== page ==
A Sochi of our own
Snow days bring welcome forced respite
“This weekend was so refreshing because it was a break every student, faculty and staff member was required to take without a choice, without a say and without a fight. On top of that, we were forced to take it all together at the same time — and it was unprecedented.”
Though it’s been almost a full workweek of regularity here on Grounds after the snowstorm, I still found myself sleeping through my Tuesday, dozing off in Alderman Café on Wednesday and crawling into bed — where I sit right now — by a ripe 10:30 p.m. Last week threw us a curveball and whether we are ready for it or not, it’s already the weekend again. I’m not sure how that happened, either.
I have no way of confirming this, but I think this week was a little off for everyone. I can’t remember the last time there were two snow days in a row at the University. Surprisingly, though, last weekend was beyond perfect, and I don’t think anybody — besides a couple of professors with their panties in a bunch — would have had it any other way. We got our own taste of Sochi.
At the risk of sounding like a hedonist, I’ll admit I went out five consecutive nights last week — and I don’t even like snow. Wednesday night, when the blizzard started, was visually pleasing, and Thursday was entertaining as intoxicated people ran around slipping — but, more than that, I enjoyed what the snow represented: a rupture from regular life, a forced break from reality. When you’re a fourth-year, regular life and reality are your biggest problems. This is practically the best thing we could have asked for, right?
Certainly everyone takes time off now and then — there’s the evening you watch Netflix in bed instead of reading, the Saturday you go to a vineyard instead of the library and the weeknight you spend hours at a U.Va. basketball game. That’s fine, but this weekend was so refreshing because it was a break every student, faculty and staff member was required to take without a choice, without a say and without a fight. On top of that, we were forced to take it all together at the same time — and it was unprecedented.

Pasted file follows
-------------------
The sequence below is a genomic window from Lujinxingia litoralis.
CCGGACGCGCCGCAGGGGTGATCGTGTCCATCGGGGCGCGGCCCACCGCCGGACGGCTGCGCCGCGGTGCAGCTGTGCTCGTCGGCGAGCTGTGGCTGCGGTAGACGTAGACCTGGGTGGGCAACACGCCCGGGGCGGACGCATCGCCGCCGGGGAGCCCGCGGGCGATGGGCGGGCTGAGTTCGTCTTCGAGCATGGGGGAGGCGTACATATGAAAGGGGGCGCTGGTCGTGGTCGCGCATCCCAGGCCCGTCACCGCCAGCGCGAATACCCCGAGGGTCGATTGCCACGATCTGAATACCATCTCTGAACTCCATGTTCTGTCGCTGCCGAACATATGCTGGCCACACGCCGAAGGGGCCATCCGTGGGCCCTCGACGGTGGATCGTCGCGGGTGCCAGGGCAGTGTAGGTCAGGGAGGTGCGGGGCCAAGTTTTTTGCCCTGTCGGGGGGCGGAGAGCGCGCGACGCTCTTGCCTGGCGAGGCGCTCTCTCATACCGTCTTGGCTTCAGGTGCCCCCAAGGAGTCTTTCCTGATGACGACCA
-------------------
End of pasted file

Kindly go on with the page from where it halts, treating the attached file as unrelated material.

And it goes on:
Spring break arrives in just a few weeks, but there will be professors who set exams and papers due the day we get back. This leaves spring-breakers at a disadvantage — some may be toasting away on a Mexican coast, while others are studying in Alderman for an exam. It’s a break, but not everyone takes the break like they did this weekend.
The difference is the planning. The premeditated aspect changes things dramatically.
The weather this week is beautifully blooming into spring. The sky is blue as ever, and although the trees may still be barren, I can feel their porous limbs soaking up the bright sunshine as are mine. I hope the snowstorm was destiny’s way of unleashing us from winter’s shackles, ending it with a bang, hitting us right at the breaking point of a weekend and making for a memorable — albeit slippery — four days.
Being outside today felt so much like a spring day, I couldn’t help but write about it. The snow is no longer wanted, and it’s melting away little by little, taking with it the remnants of winter. The puddles on the Lawn are soaking into the ground, preparing it for the extra green grass which will soon come.
So maybe I haven’t checked the forecast for next week — but I’m hopeful. Even if it does get cold again, these few days have foreshadowed the breathtaking Charlottesville season that is to come. Springtime is here.
I am starting to feel a tension within myself. Wishing for the future is something I’ve tried so hard to avoid this semester. Another weekend that passes is another weekend as a University student I no longer have and another weekend closer to Final Exercises. But I think we are collectively done with the cold, collectively done with sweater and boot weather, collectively done with the freezing temperatures and collectively ready for warmth.
Valerie’s column runs biweekly Fridays. She can be reached at firstname.lastname@example.org.